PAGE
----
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Where did my assets go?

The pressures of the current low interest rate environment, the increasing credit risks that are present, the complexities of the investment instruments available and the rising incidence of abuses in the marketplace present a real, and not imagined, threat to the public investor.

The number of public jurisdictions that have experienced losses of principal and have been the subject of abuse is mounting. Abuses in dealer sales practices in the areas of price mark-up, suitability and churning have occurred in all parts of the country and in state and local governments of all sizes. In increasing numbers, unscrupulous or incompetent broker/dealers have been

calling upon public investors offering deals too good to be true, and, unfortunately, in increasing numbers government officials have fallen prey to their tactics.

In an effort to avoid these pitfalls, some public investors have turned to the use of an external investment management company, which also is not without peril, as recently to be the victims of a $100 million securities fraud perpetrated by an external money management firm. What the public investor expected to be a safe haven turned out to the the lion's lair. This incident has served as one more reminder that there can be no substitute for due diligence in selecting investments or investment firms and in establishing the control and custody of one's assets.

In conducting due diligence, public investors should exercise caution so as to ensure that they know with whom they are planning to do business. A careful review of the history of the firm, the organization, its management team, the complete employment records of the investment professionals coupled with thorough background checks, and reference inquiries to the firm's present and past clients are essential steps in the evaluation and selection process. Evaluating the firm's past performance record in conjunction with the applicable investment guidelines and the actual underlying portfolio holdings can make short work of claims of risk-free, unrealistically high rates of return. There is no free lunch.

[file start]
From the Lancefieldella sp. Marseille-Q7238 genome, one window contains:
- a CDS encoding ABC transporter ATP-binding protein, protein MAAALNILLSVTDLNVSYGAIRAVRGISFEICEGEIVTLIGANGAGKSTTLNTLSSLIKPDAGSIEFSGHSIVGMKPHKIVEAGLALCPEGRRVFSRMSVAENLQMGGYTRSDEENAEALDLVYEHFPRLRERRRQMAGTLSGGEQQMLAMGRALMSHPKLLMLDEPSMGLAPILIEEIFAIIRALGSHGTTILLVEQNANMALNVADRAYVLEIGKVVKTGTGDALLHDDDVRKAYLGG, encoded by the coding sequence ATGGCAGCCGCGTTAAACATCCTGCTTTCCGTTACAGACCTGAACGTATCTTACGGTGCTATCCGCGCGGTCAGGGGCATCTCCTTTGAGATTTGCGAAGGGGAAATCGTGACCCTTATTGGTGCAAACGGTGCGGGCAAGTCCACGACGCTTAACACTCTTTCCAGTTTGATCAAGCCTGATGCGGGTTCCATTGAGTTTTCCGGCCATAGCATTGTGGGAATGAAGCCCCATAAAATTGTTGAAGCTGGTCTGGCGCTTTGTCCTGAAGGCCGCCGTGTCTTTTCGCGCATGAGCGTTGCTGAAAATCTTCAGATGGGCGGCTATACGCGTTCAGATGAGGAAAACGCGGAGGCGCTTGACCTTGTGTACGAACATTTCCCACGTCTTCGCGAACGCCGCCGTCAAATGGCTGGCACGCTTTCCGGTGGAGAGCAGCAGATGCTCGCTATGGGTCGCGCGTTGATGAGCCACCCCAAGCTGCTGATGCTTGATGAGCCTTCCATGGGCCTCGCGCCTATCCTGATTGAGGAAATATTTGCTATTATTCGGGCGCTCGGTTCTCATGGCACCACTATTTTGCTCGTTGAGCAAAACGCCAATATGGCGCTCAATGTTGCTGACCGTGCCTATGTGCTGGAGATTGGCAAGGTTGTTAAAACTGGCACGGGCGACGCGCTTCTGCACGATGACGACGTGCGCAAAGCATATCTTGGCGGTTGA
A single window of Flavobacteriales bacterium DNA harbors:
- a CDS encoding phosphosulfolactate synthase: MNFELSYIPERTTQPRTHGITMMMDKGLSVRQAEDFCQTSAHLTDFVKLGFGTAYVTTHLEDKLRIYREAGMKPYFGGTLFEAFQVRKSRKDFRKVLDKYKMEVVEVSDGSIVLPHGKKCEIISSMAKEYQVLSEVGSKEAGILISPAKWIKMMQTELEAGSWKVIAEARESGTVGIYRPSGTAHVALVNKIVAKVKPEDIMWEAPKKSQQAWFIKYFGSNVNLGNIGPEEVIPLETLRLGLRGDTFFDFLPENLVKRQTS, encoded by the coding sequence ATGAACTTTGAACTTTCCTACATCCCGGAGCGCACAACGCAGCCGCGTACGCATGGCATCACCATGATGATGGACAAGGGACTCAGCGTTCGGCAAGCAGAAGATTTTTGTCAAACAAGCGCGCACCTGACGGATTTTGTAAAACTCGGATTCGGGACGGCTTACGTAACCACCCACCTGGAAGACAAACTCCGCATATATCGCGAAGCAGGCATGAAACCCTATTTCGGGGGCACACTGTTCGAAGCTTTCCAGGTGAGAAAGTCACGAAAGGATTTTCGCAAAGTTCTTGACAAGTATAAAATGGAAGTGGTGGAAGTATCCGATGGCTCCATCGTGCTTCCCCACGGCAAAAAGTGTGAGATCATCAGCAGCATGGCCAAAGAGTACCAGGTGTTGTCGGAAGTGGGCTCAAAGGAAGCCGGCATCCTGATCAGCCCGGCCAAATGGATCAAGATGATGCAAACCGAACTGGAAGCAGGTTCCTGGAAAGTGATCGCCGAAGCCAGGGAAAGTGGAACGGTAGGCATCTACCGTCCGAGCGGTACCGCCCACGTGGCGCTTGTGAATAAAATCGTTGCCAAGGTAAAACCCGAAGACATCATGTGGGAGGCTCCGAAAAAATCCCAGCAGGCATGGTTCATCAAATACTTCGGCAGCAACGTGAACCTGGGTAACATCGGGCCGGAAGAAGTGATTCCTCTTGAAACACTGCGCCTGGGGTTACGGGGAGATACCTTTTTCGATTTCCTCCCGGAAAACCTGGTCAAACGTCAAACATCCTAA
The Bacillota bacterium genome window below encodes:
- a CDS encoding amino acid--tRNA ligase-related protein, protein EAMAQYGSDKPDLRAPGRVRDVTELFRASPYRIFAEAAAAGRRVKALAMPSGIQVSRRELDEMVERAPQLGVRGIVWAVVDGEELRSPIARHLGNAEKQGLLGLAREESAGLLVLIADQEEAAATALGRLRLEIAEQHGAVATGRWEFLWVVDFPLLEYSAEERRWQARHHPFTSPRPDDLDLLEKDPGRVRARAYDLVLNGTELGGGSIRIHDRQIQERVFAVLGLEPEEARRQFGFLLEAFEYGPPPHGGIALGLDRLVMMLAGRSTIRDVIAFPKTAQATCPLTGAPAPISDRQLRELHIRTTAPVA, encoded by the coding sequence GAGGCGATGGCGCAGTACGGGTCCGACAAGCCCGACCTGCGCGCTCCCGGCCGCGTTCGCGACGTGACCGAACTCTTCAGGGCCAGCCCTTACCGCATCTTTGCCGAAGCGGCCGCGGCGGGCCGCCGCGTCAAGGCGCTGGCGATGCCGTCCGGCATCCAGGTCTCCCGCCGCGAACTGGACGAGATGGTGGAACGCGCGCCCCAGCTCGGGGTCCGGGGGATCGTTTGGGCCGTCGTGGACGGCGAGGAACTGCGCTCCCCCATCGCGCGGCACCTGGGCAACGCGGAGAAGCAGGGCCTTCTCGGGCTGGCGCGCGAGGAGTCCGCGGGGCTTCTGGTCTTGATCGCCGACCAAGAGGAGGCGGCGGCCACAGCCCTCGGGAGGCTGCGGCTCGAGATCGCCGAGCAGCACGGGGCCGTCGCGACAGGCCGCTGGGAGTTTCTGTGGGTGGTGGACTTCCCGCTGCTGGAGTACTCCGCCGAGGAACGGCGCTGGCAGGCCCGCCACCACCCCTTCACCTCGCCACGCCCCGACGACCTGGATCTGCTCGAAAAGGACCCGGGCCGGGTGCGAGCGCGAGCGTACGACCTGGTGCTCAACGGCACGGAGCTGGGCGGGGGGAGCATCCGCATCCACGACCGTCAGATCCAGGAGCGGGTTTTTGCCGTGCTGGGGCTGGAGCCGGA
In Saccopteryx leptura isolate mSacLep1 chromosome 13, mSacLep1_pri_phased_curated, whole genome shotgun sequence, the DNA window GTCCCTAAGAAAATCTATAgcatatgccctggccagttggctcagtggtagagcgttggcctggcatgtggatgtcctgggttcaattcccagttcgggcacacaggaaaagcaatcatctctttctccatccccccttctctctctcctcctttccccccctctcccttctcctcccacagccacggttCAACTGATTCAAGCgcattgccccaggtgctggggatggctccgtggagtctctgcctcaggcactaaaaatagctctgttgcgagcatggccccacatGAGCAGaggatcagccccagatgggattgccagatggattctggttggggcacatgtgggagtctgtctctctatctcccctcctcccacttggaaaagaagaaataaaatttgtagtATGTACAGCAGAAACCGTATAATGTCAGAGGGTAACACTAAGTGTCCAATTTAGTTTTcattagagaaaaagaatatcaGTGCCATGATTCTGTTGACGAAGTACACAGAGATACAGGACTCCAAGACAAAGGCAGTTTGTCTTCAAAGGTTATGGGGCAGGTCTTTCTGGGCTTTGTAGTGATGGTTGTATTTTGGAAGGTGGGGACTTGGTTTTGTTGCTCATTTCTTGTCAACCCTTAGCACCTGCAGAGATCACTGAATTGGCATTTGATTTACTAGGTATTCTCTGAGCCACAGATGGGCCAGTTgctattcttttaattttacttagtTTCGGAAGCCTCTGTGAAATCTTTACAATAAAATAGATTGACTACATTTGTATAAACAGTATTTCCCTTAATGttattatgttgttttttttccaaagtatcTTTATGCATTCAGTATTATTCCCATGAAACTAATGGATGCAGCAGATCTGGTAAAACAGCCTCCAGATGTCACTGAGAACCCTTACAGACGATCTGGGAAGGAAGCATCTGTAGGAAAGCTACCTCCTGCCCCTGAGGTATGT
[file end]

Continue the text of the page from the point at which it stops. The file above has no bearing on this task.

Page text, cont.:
The maintenance of control and custody of a government's assets is critical. The kinds of problems recently experienced by some public investors due to a securities fraud an be avoided by maintaining or establishing third-party custody of assets, adopting and adhering to investment guidelines and monitoring the independent reporting to ensure compliance.

GFOA's Committee on Cash Management has been deeply concerned with these issues and as a result has continued to focus on developing educational and informative materials to assist public investors in dealing with them. The subcommittee on external money management has recently published An Introduction to External Money Management for Public Cash Managers. This guide explores three common forms of external money management - local government investment pools, mutual funds and external portfolio managers. For each form, the guide explains the legal structure, services offered and fees charged, and its sets forth the recommended steps to thoroughly analyze, screen and evaluate them.

The committee is also in the process of developing a guideline for the evaluation and screening of broker/dealers, which includes a sample master agreement designed to formalize a relationship and set forth fair and reasonable contractual protections and undertakings of the parties. In addition, the GFOA is actively supporting the congressional passage of the Government Securities Act. As part of that effort, the association is actively pursuing the inclusion of sales practice rules that will promote fair trading and address the abuses which have become present in this marketplace.

The Cash Management Committee's undertakings also include a subcommittee on peer review, which will look at development standards and measurements to enable municipalities to assess the adequacy of their policies, procedures and internal controls. The Model Treasury Agreements Subcommittee is compiling a book of treasury agreements that will guide public cash managers entering into banking service agreements including wire transfer and lock box agreements, trust and escrow agreements, and safekeeping agreements. Model collateralization and master repurchase agreements already have been published and are available to GFOA members. The committee encourages all members to avail themselves of the GFOA's publications, educational sessions and research materials, as they offer a wealth of knowledge.

In these troubled times, it is incumbent upon us all to exercise caution, to be knowledgeable about those with whom we choose to deal as well as the instruments in which we choose to invest, and to establish and maintain the controls necessary to safeguard the public's assets. Please don't be the next public investor saying, "Where did my assets go?"

Sandra Davis chairs GFOA's Committee on Cash Management. She is treasurer/tax collector of Los Angeles County, California.
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Title Annotation:public investors' need for caution
Author:Davis, Sandra M.
Publication:Government Finance Review
Article Type:Editorial
Date:Apr 1, 1992
Words:764
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